“Preliminary Injunctions in the Obamacare Religious-Objection Lawsuits II: An Amicus Brief for Mersino v. Sebelius”
I’ve just filed and SSRN’d another preliminary injunction amicus brief, this one for the 6th Circuit in Cincinnati: “Preliminary Injunctions in the Obamacare Religious-Objection Lawsuits II: An Amicus Brief for Mersino v. Sebelius”. The abstract is below.
Various corporations, profit and nonprofit, have sued to be exempted from abortion-related mandates of Obamacare because of religious objections. They have also asked for preliminary injunctions against government enforcement of the offending provisions until the merits are decided. This paper is an amicus brief on the preliminary injunction issue for one of those cases, Mersino v. Sebelius. I argue for 4 points.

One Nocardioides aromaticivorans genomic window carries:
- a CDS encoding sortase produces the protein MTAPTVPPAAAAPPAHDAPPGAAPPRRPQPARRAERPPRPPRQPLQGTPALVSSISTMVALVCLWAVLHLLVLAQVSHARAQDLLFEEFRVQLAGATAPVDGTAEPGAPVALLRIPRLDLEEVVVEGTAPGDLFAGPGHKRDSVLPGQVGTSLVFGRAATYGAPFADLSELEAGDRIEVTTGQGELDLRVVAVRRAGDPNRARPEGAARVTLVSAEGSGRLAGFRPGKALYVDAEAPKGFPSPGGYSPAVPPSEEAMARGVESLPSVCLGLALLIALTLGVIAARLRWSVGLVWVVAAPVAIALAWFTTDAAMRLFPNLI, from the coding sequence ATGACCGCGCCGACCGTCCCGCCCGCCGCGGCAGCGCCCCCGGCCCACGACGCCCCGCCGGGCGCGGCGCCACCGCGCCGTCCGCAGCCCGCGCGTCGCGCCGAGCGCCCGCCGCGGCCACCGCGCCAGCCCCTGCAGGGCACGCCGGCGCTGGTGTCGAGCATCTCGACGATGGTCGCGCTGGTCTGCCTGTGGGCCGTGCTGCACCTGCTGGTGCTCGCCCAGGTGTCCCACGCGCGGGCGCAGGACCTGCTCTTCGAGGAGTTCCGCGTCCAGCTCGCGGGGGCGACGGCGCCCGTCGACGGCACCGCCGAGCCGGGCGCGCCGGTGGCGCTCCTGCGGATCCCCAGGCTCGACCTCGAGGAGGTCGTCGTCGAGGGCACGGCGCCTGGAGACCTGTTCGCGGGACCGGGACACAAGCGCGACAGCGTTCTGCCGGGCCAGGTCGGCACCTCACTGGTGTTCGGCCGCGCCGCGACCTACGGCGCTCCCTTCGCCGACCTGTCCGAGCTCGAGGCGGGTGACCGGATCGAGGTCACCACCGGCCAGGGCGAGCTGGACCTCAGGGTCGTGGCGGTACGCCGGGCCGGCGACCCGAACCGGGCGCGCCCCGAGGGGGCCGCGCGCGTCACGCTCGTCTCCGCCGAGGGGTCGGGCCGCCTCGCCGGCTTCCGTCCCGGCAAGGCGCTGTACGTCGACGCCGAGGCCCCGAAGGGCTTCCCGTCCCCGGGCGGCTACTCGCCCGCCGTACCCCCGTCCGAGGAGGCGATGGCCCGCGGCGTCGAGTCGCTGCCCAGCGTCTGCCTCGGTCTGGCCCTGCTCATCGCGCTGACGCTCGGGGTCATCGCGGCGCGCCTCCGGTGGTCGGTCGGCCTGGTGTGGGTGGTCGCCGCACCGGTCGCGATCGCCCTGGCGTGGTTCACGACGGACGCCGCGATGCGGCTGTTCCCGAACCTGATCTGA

1. The government’s loss from a wrong injunction are limited by the dollar expenditure it would require for the government to pay for the disputed contraceptives for Mersino’s employees until the merits are decided, and it could recover even that from Mersino later.
2. In determining Mersino’s loss from a wrong injunction, the court should keep in mind that Sebelius is protected by qualified immunity from liability for a new kind of legal dispute, and so even if Mersino’s losses can be quantified, they are irreparable.
3. Other Sixth Circuit opinions involving preliminary injunctions have overlooked the fact that the 2002 6th Circuit Overstreet test has been superseded by the 2007 Supreme Court Winter test, and that the 2009 Supreme Court Nken test is for stays, in explicit contrast to preliminary injunctions.
4. The court should use the Posner sliding-scale rule for balancing the equities. This makes a case like the present one far easier to decide.